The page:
A Small Business Guide on How to Avoid Discrimination

With potentially unlimited liability, discrimination law is one area you need to be careful around as a business owner – find out how to navigate the law

A Small Business Guide on How to Avoid Discrimination

The law considers it irrelevant whether or not you have evil intent when discriminating against someone – it is the effect of the treatment on the other person that matters. This means you can discriminate against someone without realising it.

Broadly, there are four kinds of discrimination outlawed in the workplace:

  • Direct discrimination: This is where you treat someone less favourably directly because of a protected characteristic they have. Direct discrimination can occur in situations where you treat someone less favourably because of the effect of their protected characteristic – for example, sacking a pregnant employee because she is off work and costing you money, or a disabled employee for needing expensive special equipment in the workplace. If an employee produces evidence that you discriminated against them, the burden of proof shifts to you to disprove it.
  • Discrimination by perception or association: It is also illegal to discriminate against someone if you think they have a protected characteristic but in fact they don’t, or they associate themselves with a protected group. An example would be sacking someone because you think they are gay, or they are an advocate for gay rights.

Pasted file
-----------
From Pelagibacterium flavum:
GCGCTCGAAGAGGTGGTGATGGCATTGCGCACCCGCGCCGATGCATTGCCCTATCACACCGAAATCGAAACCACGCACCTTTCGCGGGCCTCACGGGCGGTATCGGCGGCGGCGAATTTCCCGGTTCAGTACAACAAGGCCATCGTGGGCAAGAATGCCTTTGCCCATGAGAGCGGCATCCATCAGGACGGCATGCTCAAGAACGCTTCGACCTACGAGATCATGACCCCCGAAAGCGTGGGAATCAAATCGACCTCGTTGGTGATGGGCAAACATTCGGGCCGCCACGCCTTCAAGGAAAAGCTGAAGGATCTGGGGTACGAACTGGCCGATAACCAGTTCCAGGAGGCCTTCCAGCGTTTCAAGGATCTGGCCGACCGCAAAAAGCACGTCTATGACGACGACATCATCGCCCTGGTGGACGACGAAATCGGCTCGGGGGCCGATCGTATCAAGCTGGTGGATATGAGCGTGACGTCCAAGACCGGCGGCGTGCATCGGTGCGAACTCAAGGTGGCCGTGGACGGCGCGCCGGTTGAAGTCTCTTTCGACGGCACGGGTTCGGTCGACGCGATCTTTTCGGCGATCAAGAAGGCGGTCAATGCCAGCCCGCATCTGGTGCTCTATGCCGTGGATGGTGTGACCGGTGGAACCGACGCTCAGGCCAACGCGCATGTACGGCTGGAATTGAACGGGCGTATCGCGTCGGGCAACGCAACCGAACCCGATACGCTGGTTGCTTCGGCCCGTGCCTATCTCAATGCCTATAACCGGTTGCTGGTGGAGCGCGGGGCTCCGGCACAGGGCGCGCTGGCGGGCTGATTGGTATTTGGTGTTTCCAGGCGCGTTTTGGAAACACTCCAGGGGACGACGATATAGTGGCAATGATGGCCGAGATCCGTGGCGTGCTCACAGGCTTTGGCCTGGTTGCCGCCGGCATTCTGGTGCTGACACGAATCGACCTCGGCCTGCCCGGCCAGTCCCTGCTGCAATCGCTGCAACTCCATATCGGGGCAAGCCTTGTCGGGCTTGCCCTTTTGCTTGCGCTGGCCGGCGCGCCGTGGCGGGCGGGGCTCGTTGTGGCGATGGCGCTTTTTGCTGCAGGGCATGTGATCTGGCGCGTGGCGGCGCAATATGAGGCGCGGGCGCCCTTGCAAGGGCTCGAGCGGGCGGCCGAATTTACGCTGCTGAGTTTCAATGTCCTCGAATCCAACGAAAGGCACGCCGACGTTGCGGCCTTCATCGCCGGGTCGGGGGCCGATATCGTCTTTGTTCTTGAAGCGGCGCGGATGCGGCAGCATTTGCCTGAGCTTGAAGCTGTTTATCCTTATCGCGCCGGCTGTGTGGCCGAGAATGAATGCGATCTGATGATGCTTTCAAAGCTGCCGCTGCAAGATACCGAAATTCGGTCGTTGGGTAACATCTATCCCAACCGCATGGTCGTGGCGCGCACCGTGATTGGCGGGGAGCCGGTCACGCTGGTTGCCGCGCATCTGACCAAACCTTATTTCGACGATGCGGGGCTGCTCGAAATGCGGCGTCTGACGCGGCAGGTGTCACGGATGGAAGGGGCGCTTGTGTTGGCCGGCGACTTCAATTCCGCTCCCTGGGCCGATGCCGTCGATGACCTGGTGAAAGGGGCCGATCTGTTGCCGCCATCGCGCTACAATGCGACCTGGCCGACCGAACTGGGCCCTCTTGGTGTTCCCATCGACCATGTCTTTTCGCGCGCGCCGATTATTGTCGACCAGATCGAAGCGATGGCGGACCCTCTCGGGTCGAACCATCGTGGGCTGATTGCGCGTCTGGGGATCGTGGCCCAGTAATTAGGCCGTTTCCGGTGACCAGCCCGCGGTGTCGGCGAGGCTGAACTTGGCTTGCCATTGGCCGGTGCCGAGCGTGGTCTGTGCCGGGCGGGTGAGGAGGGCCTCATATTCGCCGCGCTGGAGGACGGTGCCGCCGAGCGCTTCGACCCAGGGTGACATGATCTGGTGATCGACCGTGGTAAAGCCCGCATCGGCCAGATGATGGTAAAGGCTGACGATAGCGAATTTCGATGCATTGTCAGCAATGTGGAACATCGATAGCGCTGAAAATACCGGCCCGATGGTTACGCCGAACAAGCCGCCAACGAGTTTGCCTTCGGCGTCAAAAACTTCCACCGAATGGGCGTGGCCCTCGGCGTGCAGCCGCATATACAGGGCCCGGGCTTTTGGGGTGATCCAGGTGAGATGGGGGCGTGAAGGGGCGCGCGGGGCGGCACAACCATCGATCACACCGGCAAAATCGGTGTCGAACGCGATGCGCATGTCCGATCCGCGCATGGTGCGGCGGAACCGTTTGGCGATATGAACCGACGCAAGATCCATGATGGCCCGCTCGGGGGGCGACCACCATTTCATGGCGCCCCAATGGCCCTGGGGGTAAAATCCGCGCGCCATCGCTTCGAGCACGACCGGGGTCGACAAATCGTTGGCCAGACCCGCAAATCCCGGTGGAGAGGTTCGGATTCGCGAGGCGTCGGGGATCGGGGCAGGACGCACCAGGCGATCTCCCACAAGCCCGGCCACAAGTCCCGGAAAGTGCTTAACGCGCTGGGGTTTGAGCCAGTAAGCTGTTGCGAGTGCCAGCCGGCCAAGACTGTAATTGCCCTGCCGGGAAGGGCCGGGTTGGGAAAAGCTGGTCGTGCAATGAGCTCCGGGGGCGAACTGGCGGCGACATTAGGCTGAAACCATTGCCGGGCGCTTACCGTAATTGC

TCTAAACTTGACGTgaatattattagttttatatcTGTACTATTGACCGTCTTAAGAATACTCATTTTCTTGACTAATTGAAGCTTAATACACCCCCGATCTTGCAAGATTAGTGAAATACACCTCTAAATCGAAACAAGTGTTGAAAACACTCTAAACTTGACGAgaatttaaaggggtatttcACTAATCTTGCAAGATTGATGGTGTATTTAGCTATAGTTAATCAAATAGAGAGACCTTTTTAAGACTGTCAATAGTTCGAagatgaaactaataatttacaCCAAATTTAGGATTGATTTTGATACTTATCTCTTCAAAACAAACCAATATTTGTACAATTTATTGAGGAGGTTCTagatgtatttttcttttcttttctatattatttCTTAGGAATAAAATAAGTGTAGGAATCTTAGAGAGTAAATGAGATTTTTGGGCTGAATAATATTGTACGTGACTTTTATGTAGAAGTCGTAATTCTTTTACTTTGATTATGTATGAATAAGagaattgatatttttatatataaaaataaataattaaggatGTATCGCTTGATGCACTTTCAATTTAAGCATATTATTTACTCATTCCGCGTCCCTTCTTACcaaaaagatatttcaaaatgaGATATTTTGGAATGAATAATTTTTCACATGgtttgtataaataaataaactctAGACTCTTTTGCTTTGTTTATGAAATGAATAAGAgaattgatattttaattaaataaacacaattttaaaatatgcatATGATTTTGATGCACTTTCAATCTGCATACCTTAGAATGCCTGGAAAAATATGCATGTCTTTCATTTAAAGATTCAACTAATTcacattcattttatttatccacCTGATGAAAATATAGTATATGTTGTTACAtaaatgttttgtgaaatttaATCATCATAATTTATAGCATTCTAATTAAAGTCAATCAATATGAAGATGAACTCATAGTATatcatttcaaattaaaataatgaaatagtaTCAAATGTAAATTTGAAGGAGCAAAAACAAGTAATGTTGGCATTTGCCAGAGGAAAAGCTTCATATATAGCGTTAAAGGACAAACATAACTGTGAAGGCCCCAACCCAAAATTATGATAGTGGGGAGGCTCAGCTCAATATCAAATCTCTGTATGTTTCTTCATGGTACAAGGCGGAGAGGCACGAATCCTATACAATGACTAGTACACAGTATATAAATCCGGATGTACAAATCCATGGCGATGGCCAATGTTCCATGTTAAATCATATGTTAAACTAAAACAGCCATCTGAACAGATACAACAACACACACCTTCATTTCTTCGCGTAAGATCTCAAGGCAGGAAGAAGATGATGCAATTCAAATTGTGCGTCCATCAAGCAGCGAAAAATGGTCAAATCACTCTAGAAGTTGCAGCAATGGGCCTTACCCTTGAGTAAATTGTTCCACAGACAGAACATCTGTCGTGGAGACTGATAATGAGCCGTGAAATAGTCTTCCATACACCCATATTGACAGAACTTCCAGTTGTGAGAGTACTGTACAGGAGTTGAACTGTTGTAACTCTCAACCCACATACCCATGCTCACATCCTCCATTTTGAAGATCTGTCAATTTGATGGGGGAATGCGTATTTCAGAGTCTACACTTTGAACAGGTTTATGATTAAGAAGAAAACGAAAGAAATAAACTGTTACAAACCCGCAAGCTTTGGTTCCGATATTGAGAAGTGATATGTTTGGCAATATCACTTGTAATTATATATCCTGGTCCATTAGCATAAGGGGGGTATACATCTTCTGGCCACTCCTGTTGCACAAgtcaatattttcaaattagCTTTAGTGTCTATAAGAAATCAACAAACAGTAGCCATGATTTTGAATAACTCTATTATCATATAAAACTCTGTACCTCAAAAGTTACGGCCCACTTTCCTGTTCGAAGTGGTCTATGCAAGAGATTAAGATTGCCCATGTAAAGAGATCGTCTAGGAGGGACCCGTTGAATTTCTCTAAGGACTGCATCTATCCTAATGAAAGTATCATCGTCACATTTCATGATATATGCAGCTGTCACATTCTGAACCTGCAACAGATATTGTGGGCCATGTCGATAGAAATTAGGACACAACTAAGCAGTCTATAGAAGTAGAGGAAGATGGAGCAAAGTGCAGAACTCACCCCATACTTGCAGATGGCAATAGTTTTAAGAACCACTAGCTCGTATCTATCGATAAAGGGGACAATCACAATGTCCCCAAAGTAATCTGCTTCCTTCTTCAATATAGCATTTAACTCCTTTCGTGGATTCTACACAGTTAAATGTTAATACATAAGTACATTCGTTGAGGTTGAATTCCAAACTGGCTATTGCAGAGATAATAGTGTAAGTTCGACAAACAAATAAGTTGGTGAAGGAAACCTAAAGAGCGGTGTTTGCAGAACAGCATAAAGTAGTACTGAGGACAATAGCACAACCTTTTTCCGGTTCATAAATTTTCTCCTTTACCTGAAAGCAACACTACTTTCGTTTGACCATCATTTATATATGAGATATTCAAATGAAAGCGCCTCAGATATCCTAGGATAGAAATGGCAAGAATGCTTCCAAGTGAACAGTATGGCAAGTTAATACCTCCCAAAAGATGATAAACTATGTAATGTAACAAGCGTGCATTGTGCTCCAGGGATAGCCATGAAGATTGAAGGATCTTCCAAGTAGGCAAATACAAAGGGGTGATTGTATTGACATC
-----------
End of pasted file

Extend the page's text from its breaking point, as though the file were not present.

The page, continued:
• Indirect discrimination: This is a little more complex. Indirect discrimination happens when you impose a ‘provision, criterion or practice’ in the workplace which may appear equal on the face of it, but in fact disadvantages one group more than others. Unless it is a genuine requirement of the job, you open yourself up to a claim. An example might be only employing construction workers who can speak fluent English.
  • Victimisation: This is where you discriminate against someone for making a ‘protected act’ to do with making a claim against you under the Equality Act. An example might be passing someone over for a promotion because they made a claim of sex discrimination against you in the past.

 

How do I ensure I treat people equally?

To avoid unintentional discrimination, you need to monitor yours and others’ actions in all aspects of the workplace, but especially in some key danger areas:

  • Recruitment
  • Dismissal
  • Redundancy
  • Promotion and training selection

 

To avoid discrimination in these areas, consider the following:

  • Create objective criteria for selection: This applies to all the danger areas outlined above. Focus solely on the requirements of the job, and be blind to personal characteristics.
  • Be aware of bias: You might not even realise you have prejudices, so it is a good idea to involve other people in any selection process for an objective view and use a range of sources when assessing a person’s performance.
  • Maintain proper records: If someone makes a discrimination claim against you, it is much easier to defend against if you can produce records that show why you chose one person over another.
  • Carry out an equal pay audit: This can assess whether any illegal pay gaps exist in your workplace so you can take steps to address them.
  • Make sure all dismissals are conducted legally: Always important but especially so in the context of discrimination law; remember that damages are unlimited in this area.
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